The Twilight of the Idols - The Antichrist Complete Works, Volume Sixteen

By Friedrich Nietzsche

Page 133

natural science hand in hand with mathematics and mechanics
was on the best possible road,--the sense for facts, the last and
most valuable of all senses, had its schools, and its tradition was
already centuries old! Is this understood? Everything _essential_ had
been discovered to make it possible for work to be begun:--methods,
and this cannot be said too often, are the essential thing, also the
most difficult thing, while they moreover have to wage the longest war
against custom and indolence. That which to-day we have successfully
reconquered for ourselves, by dint of unspeakable self-discipline--for
in some way or other all of us still have the bad instincts, the
Christian instincts, in our body,--the impartial eye for reality,
the cautious hand, patience and seriousness in the smallest details,
complete _uprightness_ in knowledge,--all this was already there; it
had been there over two thousand years before! And in addition to this
there was also that excellent and subtle tact and taste! _Not_ in the
form of brain drilling! _Not_ in the form of "German" culture with the
manners of a boor! But incarnate, manifesting itself in men's bearing
and in their instinct,--in short constituting reality.... _All this
in vain!_ In one night it became merely a memory!--The Greeks! The
Romans! Instinctive nobility, instinctive taste, methodic research,
the genius of organisation and administration, faith, the _will_ to
the future of mankind, the great _yea_ to all things materialised
in the _imperium Romanum,_ become visible to all the senses, grand
style no longer manifested in mere art, but in reality, in truth,
in _life._--And buried in a night, not by a natural catastrophe!
Not stamped to death by Teutons and other heavy-footed vandals!
But destroyed by crafty, stealthy, invisible anæmic vampires! Not
conquered,--but only drained of blood!... The concealed lust of
revenge, miserable envy become _master!_ Everything wretched, inwardly
ailing, and full of ignoble feelings, the whole Ghetto-world of souls,
was in a trice _uppermost!_--One only needs to read any one of the
Christian agitators--St Augustine, for instance,--in order to realise,
in order to _smell,_ what filthy fellows came to the top in this
movement. You would deceive yourselves utterly if you supposed that the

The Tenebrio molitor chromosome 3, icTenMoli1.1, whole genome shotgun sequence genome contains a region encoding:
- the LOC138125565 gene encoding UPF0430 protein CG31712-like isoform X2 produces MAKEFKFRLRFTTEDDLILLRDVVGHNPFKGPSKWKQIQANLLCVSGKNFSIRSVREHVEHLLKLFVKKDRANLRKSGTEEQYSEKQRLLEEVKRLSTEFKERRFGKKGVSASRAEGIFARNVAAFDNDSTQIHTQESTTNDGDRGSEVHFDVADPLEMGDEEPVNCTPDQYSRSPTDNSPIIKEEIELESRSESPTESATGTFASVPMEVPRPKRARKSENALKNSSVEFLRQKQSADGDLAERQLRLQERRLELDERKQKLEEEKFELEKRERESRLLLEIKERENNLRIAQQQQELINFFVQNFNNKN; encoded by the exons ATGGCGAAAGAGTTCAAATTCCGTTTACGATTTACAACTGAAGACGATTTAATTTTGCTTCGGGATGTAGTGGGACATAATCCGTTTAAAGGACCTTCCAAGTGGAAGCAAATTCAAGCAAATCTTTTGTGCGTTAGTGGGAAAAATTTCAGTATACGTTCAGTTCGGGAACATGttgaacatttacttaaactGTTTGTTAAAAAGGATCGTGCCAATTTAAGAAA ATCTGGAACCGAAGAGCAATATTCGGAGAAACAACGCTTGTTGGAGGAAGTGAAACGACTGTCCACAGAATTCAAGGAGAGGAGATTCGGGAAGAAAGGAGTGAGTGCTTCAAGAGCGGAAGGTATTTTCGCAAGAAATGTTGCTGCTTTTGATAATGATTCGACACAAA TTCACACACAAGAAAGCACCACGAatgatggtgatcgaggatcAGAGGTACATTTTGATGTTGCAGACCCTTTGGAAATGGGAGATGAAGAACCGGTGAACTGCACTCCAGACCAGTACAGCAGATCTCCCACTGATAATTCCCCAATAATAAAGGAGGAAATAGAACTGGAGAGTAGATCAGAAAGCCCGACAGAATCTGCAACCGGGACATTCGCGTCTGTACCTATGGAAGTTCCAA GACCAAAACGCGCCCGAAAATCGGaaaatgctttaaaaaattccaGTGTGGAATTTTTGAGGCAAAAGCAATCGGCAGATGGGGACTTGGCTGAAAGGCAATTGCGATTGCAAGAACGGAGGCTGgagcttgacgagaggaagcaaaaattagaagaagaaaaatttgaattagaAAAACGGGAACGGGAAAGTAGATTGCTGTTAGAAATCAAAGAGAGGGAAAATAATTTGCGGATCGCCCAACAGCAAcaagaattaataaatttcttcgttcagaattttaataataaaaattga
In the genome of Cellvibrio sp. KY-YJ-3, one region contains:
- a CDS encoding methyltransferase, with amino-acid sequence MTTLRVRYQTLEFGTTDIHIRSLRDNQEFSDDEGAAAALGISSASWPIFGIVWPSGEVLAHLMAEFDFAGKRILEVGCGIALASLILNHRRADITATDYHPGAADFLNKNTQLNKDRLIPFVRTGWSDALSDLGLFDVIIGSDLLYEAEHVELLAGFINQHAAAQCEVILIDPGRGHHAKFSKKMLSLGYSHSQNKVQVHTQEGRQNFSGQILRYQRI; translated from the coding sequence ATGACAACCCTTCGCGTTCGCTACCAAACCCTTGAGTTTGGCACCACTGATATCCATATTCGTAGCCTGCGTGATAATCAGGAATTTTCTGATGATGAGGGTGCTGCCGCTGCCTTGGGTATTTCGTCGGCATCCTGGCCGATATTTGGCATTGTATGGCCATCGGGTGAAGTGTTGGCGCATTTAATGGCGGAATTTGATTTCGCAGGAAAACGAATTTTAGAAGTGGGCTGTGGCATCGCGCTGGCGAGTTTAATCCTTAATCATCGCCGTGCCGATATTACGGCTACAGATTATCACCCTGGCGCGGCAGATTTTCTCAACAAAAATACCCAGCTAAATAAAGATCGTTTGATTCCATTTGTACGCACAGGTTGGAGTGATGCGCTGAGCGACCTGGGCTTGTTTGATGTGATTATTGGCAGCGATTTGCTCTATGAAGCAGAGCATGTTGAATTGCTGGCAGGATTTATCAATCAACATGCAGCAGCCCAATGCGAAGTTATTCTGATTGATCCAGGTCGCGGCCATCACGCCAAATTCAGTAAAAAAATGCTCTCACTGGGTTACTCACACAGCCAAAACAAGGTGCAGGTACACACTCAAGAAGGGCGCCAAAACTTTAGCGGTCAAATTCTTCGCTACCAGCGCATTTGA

leaders of the Christian agitation showed any lack of understanding
--Ah! they were shrewd, shrewd to the point of holiness were these
dear old Fathers of the Church I What they lack is something quite
different. Nature neglected them,--it forgot to give them a modest
dowry of decent, of respectable and of _cleanly_ instincts.... Between
ourselves, they are not even men. If Islam despises Christianity, it is
justified a thousand times over; for Islam presupposes men.


Christianity destroyed

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Text Comparison with Human, All-Too-Human: A Book for Free Spirits, Part 2

Page 5
to-day my advice to all who are enough of men to cling to purity in matters of the intellect.
Page 7
With this will in our hearts we do not fear, but we investigate ourselves the terrible and the problematical elements characteristic of all existence.
Page 12
Can we not come to the aid of this weak creature, stroke it and feed it, give it strength and fulness, and truth and even unconditionality? Is it possible for us to show ourselves parental or chivalrous or compassionate towards our idea?--Then again, we see here a judgment and there a judgment, sundered from each other, never looking at or making any movement towards each other.
Page 14
Page 26
In the South the more powerful pagan religion survived in Christianity, whereas in the North Christianity meant an opposition to and a break with the old-time creed, and hence was from the first more thoughtful and less sensual, but for that very reason, in times of peril, more fanatical and more obstinate.
Page 29
In any case he has but a limited measure of strength, and how could the proportion of strength that he spends on himself be of any benefit to his work--or _vice versa_? 103.
Page 46
This spirit wages the last campaign of reaction against the spirit of illumination which passed into this century from the last, and also against the super-national ideas of French revolutionary romanticism and of English and American insipidity in the reconstruction of state and society.
Page 48
Hence art must conceal or transfigure everything that is ugly--the painful, terrible, and disgusting elements which in spite of every effort will always break out afresh in accordance with the very origin of human nature.
Page 57
Page 62
Certainly in remote districts, in less known mountain valleys, circumscribed communities have been able more easily to maintain an admirable pattern of a far older sentiment, a pattern that must here be investigated.
Page 64
Page 100
A curious example of the corruption and obscuration of an author's text is furnished by the ideas of Schopenhauer on the pregnancy of women.
Page 103
_jus talionis_ the equilibrium of the disturbed relations of power is restored, for in such primitive times an eye or an arm more means a bit more power, more weight.
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Next it is a means of maintaining the community on a certain plane and in a certain degree of benevolence.
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Page 160
But from time to time just this small town drives us out into bare and lonely Nature, especially when we think we know it too well.
Page 165
--The person before whom we shine we gladly allow to be called a light.
Page 166
--Some one said: I have been prejudiced against myself from childhood upwards, and hence I find some truth in every censure and some absurdity in every eulogy.
Page 190
18 The play on Freudenschaften (_i.